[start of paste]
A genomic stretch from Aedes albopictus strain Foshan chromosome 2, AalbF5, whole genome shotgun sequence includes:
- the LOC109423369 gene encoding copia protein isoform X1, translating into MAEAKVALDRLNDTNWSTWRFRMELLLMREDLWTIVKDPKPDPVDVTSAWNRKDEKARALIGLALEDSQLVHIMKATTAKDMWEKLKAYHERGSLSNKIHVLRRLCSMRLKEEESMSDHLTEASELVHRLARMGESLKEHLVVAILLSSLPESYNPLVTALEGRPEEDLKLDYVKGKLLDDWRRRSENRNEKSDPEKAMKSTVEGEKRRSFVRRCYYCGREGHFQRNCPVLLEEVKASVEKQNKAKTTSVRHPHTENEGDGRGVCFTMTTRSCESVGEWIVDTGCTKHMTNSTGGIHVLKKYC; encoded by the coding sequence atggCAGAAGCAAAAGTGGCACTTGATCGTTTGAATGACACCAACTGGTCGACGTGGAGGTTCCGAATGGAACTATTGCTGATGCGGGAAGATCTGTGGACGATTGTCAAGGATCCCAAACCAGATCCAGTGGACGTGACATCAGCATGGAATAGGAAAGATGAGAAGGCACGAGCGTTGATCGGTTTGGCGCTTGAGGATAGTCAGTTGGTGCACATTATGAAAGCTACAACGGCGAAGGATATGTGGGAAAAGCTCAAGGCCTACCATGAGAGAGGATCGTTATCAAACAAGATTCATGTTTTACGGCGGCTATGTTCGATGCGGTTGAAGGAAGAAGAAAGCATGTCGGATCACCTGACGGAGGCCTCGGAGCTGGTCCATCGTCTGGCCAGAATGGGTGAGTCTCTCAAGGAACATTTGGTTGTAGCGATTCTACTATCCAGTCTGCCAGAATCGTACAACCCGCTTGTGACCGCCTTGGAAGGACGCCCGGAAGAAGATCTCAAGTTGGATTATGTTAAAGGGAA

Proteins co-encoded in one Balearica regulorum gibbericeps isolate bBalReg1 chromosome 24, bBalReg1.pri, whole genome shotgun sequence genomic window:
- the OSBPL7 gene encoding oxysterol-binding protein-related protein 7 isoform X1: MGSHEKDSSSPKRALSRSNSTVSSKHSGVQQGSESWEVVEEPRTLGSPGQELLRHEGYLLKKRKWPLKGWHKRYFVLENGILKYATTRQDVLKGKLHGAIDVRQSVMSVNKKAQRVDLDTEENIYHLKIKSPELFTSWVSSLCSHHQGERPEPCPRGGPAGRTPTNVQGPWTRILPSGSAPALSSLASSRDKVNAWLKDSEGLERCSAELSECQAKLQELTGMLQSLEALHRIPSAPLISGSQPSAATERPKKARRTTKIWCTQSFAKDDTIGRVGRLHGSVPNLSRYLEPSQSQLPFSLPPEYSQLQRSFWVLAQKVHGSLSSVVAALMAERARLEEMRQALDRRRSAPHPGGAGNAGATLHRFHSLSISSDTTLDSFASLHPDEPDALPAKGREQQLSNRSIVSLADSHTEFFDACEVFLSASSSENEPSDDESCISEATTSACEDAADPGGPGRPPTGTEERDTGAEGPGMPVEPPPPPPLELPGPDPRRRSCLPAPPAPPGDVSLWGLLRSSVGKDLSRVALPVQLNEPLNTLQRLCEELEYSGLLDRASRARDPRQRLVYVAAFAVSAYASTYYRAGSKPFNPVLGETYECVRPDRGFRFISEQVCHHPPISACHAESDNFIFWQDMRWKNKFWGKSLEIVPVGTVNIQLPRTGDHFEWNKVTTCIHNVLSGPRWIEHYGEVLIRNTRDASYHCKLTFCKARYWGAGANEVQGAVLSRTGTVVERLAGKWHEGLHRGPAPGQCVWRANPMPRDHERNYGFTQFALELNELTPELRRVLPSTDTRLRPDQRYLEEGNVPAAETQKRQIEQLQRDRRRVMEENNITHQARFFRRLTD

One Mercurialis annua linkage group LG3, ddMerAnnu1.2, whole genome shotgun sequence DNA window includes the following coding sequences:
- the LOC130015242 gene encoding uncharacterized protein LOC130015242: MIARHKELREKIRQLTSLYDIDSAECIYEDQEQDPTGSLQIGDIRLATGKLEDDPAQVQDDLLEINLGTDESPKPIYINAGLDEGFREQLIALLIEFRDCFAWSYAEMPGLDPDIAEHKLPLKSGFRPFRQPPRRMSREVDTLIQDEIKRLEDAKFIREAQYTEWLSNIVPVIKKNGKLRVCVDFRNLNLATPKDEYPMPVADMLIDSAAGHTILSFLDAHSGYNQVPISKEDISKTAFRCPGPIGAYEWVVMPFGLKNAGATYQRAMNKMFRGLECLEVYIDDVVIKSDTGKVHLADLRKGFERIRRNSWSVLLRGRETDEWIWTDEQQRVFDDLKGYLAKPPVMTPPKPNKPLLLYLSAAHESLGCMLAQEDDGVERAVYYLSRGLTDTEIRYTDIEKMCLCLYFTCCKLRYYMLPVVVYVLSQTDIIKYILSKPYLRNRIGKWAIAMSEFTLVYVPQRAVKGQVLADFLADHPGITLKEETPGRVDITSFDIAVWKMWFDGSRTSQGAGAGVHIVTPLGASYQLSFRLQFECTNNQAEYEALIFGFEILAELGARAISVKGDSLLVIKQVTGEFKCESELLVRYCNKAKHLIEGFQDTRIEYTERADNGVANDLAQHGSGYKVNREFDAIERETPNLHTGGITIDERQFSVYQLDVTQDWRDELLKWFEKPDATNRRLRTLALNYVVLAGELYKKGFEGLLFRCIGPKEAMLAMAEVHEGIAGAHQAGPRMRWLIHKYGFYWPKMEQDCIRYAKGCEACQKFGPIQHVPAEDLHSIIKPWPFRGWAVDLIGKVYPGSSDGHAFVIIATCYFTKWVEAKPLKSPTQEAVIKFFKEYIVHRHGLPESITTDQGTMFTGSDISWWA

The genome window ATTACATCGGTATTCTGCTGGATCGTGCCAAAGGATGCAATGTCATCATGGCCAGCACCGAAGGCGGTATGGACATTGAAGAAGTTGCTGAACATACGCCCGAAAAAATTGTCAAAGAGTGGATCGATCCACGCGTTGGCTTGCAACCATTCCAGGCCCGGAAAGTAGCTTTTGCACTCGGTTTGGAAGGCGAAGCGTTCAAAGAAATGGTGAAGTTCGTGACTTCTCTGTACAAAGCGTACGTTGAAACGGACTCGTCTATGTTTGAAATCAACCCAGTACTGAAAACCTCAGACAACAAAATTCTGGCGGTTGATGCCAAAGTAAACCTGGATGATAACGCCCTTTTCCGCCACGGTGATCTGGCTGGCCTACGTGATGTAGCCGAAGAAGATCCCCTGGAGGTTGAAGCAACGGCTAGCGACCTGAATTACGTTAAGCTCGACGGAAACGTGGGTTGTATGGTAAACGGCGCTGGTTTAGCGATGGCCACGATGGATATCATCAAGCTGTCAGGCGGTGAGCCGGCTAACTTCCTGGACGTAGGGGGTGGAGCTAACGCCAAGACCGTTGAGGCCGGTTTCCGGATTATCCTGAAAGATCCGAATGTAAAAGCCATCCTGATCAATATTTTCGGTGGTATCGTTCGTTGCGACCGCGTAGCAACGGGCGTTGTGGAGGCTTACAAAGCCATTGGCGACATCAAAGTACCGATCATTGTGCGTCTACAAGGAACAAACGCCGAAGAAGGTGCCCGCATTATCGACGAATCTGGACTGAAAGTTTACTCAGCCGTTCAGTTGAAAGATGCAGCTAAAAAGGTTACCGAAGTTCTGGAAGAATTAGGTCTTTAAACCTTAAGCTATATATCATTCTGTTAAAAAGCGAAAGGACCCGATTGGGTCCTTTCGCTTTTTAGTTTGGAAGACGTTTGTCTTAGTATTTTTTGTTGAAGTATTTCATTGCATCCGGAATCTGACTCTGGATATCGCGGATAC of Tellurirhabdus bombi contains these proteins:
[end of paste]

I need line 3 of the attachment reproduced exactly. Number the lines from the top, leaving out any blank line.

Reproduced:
Proteins co-encoded in one Balearica regulorum gibbericeps isolate bBalReg1 chromosome 24, bBalReg1.pri, whole genome shotgun sequence genomic window: